Sustainability | Ecotrope

The impacts of bottles vs. cans: Further analysis

Ecotrope | July 13, 2011 4:16 a.m. | Updated: Feb. 19, 2013 1:36 p.m.

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If you really want to know the environmental costs and benefits of recycling glass bottles and aluminum cans, Oregon Department of Environmental Quality waste prevention specialist David Allaway can tell you. But without a full life cycle analysis of both materials, he can't say for sure which one has a smaller environmental footprint from its creation point to its ultimate demise.

If you really want to know the environmental costs and benefits of recycling glass bottles and aluminum cans, Oregon Department of Environmental Quality waste prevention specialist David Allaway can tell you. But without a full life cycle analysis of both materials, he can't say for sure which one has a smaller environmental footprint from its creation point to its ultimate demise.

I wanted to respond to Eliesparrow’s questions about the impacts of recycling bottles and cans with some additional information that I got from the Oregon Department of Environmental Quality’s packaging expert and waste prevention specialist David Allaway.

Here’s what Eliesparrow said: “Sure, we can have single-servings in anything - but if the filthy, air-pollution spewing recycling trucks have to drive all over eternity every time we consume, how is that eco-friendly? And why aren’t we hearing about the recycling process? Are the plants not owned by some oil companies, and don’t they create greenhouse gas emissions as well?”

Alloway has done numerous life cycle analyses and spent a lot of  time contemplating the impacts of packaging. He even sat on the steering committee for Walmart’s sustainability initiative. Here are a few key points he made on the topic of making, transporting, recycling and reusing glass and aluminum that speak to some of Elliesparrow’s questions:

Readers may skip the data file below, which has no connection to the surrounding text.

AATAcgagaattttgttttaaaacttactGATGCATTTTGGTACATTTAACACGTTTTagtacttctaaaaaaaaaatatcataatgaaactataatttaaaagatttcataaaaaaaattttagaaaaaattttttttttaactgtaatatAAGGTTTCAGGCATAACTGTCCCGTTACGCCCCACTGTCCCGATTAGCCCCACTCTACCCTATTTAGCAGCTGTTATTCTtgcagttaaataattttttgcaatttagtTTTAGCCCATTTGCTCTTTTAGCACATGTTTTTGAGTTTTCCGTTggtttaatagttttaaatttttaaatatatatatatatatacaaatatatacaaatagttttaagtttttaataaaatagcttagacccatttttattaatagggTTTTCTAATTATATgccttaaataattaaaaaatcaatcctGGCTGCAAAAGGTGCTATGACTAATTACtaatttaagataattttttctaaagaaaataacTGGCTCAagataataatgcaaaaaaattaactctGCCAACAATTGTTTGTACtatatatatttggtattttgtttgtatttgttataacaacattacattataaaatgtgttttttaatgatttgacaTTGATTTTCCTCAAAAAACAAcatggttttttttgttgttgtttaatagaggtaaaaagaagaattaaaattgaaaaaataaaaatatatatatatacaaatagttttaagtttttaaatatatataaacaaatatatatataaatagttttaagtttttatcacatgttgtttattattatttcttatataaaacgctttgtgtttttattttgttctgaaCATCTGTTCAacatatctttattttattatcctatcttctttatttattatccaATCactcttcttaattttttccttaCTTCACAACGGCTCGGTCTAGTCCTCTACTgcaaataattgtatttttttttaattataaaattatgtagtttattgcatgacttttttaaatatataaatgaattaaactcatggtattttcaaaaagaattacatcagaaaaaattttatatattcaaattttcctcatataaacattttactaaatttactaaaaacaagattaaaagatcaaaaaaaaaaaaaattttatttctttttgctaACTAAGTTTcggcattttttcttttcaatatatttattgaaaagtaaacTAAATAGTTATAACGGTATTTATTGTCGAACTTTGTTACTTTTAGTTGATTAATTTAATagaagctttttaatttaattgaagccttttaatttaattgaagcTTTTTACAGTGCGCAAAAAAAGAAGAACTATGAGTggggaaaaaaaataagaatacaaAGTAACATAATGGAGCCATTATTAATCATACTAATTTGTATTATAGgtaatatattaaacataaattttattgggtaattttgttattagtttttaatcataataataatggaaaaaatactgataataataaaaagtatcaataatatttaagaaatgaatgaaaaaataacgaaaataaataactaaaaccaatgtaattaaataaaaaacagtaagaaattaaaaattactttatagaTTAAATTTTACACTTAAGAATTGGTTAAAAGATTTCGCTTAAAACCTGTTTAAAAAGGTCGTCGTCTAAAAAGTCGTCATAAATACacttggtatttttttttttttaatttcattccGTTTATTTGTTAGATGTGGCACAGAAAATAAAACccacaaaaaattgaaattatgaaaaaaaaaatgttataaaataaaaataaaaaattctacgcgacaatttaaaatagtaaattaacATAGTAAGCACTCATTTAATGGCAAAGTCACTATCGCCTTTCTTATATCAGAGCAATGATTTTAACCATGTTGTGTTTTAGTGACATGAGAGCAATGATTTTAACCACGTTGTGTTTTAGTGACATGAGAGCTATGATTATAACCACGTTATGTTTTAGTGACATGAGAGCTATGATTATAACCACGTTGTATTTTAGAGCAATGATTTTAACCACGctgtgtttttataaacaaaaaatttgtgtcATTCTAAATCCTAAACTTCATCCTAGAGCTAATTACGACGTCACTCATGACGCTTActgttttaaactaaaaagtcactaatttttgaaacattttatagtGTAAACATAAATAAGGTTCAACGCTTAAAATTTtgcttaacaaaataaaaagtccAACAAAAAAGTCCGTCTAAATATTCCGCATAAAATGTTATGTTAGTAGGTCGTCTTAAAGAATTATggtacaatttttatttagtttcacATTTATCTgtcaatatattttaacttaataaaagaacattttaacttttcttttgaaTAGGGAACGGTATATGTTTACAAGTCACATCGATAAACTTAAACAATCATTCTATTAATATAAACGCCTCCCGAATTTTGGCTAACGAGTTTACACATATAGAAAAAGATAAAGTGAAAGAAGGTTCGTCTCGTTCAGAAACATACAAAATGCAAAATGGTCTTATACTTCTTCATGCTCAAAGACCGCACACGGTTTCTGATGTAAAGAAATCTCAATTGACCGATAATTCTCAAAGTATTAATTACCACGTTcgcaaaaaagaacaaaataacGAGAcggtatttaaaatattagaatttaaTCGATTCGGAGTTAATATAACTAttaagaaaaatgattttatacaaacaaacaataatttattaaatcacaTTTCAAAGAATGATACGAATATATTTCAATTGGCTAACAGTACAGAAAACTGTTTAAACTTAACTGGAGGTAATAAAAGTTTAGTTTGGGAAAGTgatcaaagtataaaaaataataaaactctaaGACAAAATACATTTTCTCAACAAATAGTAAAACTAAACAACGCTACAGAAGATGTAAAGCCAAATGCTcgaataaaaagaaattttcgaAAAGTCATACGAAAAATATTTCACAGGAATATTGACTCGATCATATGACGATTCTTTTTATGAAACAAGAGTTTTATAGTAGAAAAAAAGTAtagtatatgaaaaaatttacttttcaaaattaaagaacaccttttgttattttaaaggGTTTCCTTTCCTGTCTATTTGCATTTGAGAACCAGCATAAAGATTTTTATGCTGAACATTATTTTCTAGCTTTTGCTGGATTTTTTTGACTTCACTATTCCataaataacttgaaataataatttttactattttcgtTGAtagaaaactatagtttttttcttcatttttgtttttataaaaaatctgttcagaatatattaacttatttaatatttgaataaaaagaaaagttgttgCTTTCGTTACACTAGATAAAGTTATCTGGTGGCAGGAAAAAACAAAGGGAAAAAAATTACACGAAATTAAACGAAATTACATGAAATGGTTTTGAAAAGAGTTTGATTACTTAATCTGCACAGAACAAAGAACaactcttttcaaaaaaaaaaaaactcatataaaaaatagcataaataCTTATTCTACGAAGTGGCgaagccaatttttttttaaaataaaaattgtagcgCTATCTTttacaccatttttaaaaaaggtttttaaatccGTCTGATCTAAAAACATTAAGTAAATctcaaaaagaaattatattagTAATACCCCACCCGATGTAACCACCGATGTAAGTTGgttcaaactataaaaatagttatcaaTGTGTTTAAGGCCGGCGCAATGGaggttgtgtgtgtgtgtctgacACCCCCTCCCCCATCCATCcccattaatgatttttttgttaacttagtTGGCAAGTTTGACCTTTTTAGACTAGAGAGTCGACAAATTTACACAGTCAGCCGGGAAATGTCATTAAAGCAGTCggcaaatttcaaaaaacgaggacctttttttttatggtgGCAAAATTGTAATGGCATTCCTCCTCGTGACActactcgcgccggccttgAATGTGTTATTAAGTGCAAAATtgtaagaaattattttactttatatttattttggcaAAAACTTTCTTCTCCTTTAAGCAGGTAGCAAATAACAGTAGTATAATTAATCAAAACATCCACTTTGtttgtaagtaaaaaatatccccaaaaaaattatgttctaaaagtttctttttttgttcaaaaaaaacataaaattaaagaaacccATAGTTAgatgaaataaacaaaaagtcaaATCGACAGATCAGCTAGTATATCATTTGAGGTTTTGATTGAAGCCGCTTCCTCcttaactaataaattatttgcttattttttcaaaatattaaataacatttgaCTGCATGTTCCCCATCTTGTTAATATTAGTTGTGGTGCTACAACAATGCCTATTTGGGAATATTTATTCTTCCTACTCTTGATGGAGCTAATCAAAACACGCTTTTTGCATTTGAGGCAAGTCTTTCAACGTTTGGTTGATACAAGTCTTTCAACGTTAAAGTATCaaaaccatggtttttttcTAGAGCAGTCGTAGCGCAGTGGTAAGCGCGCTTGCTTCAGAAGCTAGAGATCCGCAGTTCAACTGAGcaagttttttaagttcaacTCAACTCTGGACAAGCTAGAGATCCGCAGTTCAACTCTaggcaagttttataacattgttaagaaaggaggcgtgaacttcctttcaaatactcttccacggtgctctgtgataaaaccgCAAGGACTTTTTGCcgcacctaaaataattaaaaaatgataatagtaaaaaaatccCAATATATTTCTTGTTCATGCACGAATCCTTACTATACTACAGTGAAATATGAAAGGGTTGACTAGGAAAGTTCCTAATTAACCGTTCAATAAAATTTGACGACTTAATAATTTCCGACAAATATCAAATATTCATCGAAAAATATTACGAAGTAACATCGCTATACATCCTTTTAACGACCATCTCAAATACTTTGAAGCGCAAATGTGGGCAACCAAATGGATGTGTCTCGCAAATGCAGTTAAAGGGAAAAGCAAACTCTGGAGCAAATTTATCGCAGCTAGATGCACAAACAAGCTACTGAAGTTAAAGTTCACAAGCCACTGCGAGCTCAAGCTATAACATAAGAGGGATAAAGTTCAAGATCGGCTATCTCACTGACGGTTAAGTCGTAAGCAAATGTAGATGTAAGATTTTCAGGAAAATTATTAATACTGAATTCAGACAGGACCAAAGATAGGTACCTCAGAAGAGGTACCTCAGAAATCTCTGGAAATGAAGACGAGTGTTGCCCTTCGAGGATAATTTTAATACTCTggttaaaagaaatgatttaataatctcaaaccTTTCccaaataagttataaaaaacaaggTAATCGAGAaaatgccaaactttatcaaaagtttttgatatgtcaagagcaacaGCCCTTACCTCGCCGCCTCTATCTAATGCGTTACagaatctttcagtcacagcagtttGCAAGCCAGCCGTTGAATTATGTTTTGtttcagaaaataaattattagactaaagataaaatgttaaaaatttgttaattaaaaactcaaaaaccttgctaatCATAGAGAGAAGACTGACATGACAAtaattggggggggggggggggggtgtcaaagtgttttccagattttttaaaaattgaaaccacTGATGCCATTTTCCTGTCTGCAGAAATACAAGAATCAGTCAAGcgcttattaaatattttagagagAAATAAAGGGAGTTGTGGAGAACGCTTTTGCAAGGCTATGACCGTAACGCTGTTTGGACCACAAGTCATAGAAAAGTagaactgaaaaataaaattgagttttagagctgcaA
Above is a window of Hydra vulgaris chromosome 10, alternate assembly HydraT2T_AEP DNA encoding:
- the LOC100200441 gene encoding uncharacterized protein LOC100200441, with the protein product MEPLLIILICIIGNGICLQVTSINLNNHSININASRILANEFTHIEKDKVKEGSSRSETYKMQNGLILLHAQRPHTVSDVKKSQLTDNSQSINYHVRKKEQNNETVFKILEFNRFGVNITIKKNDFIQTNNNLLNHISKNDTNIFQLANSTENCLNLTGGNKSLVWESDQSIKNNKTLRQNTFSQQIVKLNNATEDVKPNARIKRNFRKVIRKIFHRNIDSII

• As I noted earlier, Allaway was quite clear that the environmental impacts of any product are dominated by the process of making it in the first place. “Don’t sweat collecting it, and don’t sweat transporting it,” he said. But he gave me a lot of additional information to back up his points, and I figured I might as well share:
  • Mining raw minerals: Glass is made from silica, which is relatively abundant and easy to mine, he said. Aluminum is made from oxides, which create more mining impacts. Smelting aluminum requires a lot of energy – primarily electric (which can come from multiple sources including coal or natural gas). Making glass usually requires natural gas. “Neither of them is a great package from a mineral perspective,” Alloway said.
  • Collection impacts: “If you compare the greenhouse gas requirements of all those trucks driving around collecting all those materials and making the fuel for the trucks verses the reductions when those materials are recycled, the savings are about 40 times higher than the collection impacts. So, don’t sweat recycling collection. It’s trivial.”
  • The recycling process: “They both take much less energy to recycle than they do to make from virgin materials the first time. The process requirements to recycle either of these materials are so small that they’re trivial. Recycling 100 beer bottles requires more energy than recycling 100 aluminum cans, but making the aluminum cans requires a lot more energy.”